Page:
For the second project in the gallery’s Dialogue series, NOME in collaboration with Laveronica Gallery presents two parallel solo exhibitions with the artists James Bridle and Jonas Staal, with contributions by lawyer, academic, writer, and activist Radha D’Souza.
James Bridle’s exhibition Signs of Life takes its name from Werner Herzog’s film Lebenszeichen (1968), in which three German soldiers patroling a Greek island are driven mad on encountering a vast field of spinning windmills. Bridle’s new work Windmill 03 (for Walter Segal) recreates a traditional Greek windmill from the original location of the film using surplus material from DIY architecture projects Aegina Battery comprises an electricity generator powered by seventy-two Greek lemons dramatizing the power, abilities, and knowledges embodied in the natural world. Five solar panels are engraved with images and named for five species of Radiolarian: microscopic sea creatures who construct elaborate mineral skeletons from silica. Recent optical research has shown that certain forms of engraving can increase the efficiency of solar photovoltaic panels, by trapping certain frequencies of light which would otherwise be reflected. In these works, Bridle invokes the potential of collaboration with the more-than-human world to seek regenerative solutions to the problems that we face, and the possibilities of collective education and agency.
Comrades in Deep Future centers on three works by Jonas Staal that address the notion of the non-human comrade. As Jodi Dean has written, comradeship is “characterized by equality and belonging, by a love and respect between equals so great that it can’t be contained in human relations but spans to include insects and galaxies (bees and stars) and objects themselves.” The Court for Intergenerational Climate Crimes (CICC, 2021-ongong) is a collaboration between Staal and Radha D’Souza, which consists of a large-scale installation in the form of a tribunal that prosecutes intergenerational climate crimes. Interplanetary Species Society (ISS, 2019) is an alternative biosphere constructed in a former underground nuclear facility in Stockholm. While the spacefaring trillionaire class aims to colonize Mars, ISS instead turns underground: intra-planetary. Part of the alternative biosphere are the Neo-Constructivist Ammonites (2019), which build on the heritage of the Soviet constructivist and productivist artists who argued that in a revolutionary situation, objects become comrades too. Obscur Unions, for Laure Prouvost (2020) takes the form of four drawings printed as flags, which are part of an ongoing collaboration between Staal and artist Laure Prouvost. Their shared works take the form of sites of assembly conceptualized by Staal in which anthropomorphic entities such as plants, arms, branches, tongues, toxins, breasts and signs created by Prouvost gather as political subjects. Across Staal’s three projects, extinct plants, neo-constructivist ammonites, and insurgent octopi appear as part of an insurgent popular front of earth workers. Human, non-human, more-than-human, and other-than-human alike. United in a struggle for deep futures and a biosphere for all.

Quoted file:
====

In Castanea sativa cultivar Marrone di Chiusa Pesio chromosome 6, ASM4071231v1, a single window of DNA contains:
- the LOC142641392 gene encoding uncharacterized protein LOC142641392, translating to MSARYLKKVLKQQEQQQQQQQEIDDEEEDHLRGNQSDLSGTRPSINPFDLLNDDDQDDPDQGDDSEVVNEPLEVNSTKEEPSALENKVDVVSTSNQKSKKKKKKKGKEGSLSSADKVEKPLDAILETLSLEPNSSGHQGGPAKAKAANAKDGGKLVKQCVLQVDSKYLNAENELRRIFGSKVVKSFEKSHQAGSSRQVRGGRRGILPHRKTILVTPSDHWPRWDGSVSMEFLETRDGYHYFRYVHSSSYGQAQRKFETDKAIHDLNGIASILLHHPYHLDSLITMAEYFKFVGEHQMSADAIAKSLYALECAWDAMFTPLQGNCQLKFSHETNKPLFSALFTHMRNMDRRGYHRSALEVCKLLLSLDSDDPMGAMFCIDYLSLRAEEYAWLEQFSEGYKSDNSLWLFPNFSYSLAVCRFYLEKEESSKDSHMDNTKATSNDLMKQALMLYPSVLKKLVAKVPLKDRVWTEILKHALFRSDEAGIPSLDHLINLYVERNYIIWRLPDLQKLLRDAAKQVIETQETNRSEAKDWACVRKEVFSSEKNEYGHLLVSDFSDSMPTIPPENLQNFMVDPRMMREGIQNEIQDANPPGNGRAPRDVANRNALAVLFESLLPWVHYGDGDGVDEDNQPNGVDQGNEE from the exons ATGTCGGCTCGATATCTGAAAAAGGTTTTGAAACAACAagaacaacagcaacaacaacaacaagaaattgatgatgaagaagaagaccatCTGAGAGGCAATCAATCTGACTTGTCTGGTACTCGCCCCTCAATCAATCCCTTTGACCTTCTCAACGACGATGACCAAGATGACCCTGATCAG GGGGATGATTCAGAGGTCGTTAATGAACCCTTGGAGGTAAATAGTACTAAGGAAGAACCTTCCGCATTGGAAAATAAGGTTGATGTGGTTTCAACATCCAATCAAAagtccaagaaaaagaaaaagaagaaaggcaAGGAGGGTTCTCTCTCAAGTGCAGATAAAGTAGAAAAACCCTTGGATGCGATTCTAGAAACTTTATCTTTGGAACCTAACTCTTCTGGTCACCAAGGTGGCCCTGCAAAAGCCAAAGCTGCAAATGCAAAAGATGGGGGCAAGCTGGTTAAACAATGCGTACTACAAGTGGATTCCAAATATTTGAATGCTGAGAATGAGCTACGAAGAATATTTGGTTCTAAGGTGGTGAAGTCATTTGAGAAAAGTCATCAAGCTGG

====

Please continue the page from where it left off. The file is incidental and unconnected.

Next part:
Dialogue: James Bridle and Jonas Staal, NOME Gallery, 27.04 – 17.06.2022
images: (cover 1) James Bridle, prototype for Windmill 03, Greece, 2022 (2) Jonas Staal, Interplanetary Species Society, 2019. Photo: Ricard Estay